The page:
Next on the list was a beautiful old PowerBook; I chose a 150, with its monstrous wrist-mangling keyboard, smeary 4-grey passive matrix display, and an internal hard drive that sounds like an office photocopier’s death rattle. It’s a gorgeous old beast, and it has Word 5 on it (5.0 rather than 5.1, sadly, but it has far more modest requirements).

Apple PowerBook 150

Then there’s my instantly-beloved eMate, the one and only Newton device with a laptop-like form factor. It’s sort of like a pen-tablet with a keyboard case, and its industrial design is what I imagine the Borg would have used if they’d been introduced during the original Star Trek series rather than Next Generation.

Apple Newton eMate 300

The eMate can get online, but it’s only barely up to the task: web page loading and rendering times make you remember why we had progressive JPEGs. Like its Newton MessagePad cousins, its connectivity is for routing (in Newton OS parlance) rather than browsing or socialising. You make a connection in order to send or receive something, then you go offline again. Just like when you had to get the fax-modem out of your bag to do so.

There’s no question that each of these devices would have been equipped with wi-fi and 3G had those technologies been around at the right time. There was no judicious omission; no worship of focus. But we can use them that way now, even though it’s a happy accident.

There’s a lot to be said for frictional connectivity. By all means get online - we do need to, from time to time - but realise the benefit in making it at least a little difficult for yourself. Keep the distractions at arm’s length.

Patrick Rhone recently wrote on a similar topic, which lead me to this wonderful selection of writing sheds. You can see George Bernard Shaw’s, and Roald Dahl’s, and of course Dylan Thomas’ boathouse. They weren’t indulgences. They were places of focus, for people whose creative output depended on it. They were acknowledgements that even a ringing phone, or footsteps from an upstairs room, can be enough to derail concentration for many of us. With all the attractions of the internet, a creaky floorboard is the very least of our concerns.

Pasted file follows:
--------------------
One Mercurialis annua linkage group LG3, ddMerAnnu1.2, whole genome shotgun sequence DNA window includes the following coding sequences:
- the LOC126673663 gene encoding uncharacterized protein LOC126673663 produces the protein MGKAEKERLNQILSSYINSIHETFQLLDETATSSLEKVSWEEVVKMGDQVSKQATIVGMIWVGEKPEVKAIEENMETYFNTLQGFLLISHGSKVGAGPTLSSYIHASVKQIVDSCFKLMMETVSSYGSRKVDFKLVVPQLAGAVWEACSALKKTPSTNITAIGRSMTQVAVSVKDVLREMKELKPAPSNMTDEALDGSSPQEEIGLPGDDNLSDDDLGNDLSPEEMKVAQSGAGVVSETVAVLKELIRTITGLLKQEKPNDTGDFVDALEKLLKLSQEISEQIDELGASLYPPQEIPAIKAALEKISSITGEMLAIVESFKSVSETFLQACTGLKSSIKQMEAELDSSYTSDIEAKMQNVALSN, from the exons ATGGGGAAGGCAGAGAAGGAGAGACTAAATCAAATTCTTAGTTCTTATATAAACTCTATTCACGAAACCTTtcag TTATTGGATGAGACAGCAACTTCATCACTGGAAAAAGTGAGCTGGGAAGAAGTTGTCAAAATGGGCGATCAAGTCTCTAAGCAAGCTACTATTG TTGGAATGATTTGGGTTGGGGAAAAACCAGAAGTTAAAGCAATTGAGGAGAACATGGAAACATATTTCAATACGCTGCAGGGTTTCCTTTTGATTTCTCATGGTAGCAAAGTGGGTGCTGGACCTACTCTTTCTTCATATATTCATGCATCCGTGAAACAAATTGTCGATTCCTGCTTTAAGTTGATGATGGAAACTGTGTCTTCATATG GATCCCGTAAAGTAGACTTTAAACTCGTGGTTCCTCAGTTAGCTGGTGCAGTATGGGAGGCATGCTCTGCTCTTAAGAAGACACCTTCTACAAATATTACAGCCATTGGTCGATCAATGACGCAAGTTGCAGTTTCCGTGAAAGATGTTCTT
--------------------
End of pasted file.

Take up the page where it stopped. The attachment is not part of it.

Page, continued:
We act as if we take concentration for granted, yet everyone has had trouble keeping their mind on the task at hand. We litter our menubars with icons, keep notifications enabled, and run our email programs, chat apps and social media clients all day. Something’s got to give, and invariably it’s our creative output.

I had a piece to write for a magazine recently, and decided to see how I’d get on if I cut out all the distractions. I left my phone in my office, and took the eMate through to the sofa (and, I admit, a glass of whisky). My wife was away on a business trip, so all I could see was the slightly eerie green glow of the eMate’s screen showing a blank page in Newton Works, and all I could hear was the whine of the backlight’s old transformer. The words flowed, and I was done in an hour. I’ve since repeated the experiment, with the same result. And the whisky was a control variable.

I’m not suggesting you scavenge eBay for a vintage proto-laptop, of course. Instead, I think we can bring our current technology back just far enough in time to let us breathe and think. The first thing I tried was creating a Parental Controls-limited account on the MacBook Air. It’s great for its stated purpose of keeping your kids from destroying either the machine or their young minds, but it’s useless for focus. Limiting your choice of apps isn’t what’s needed, and the temptation always remains: full functionality is just an admin password away. I need quite a bit more force to keep me honest.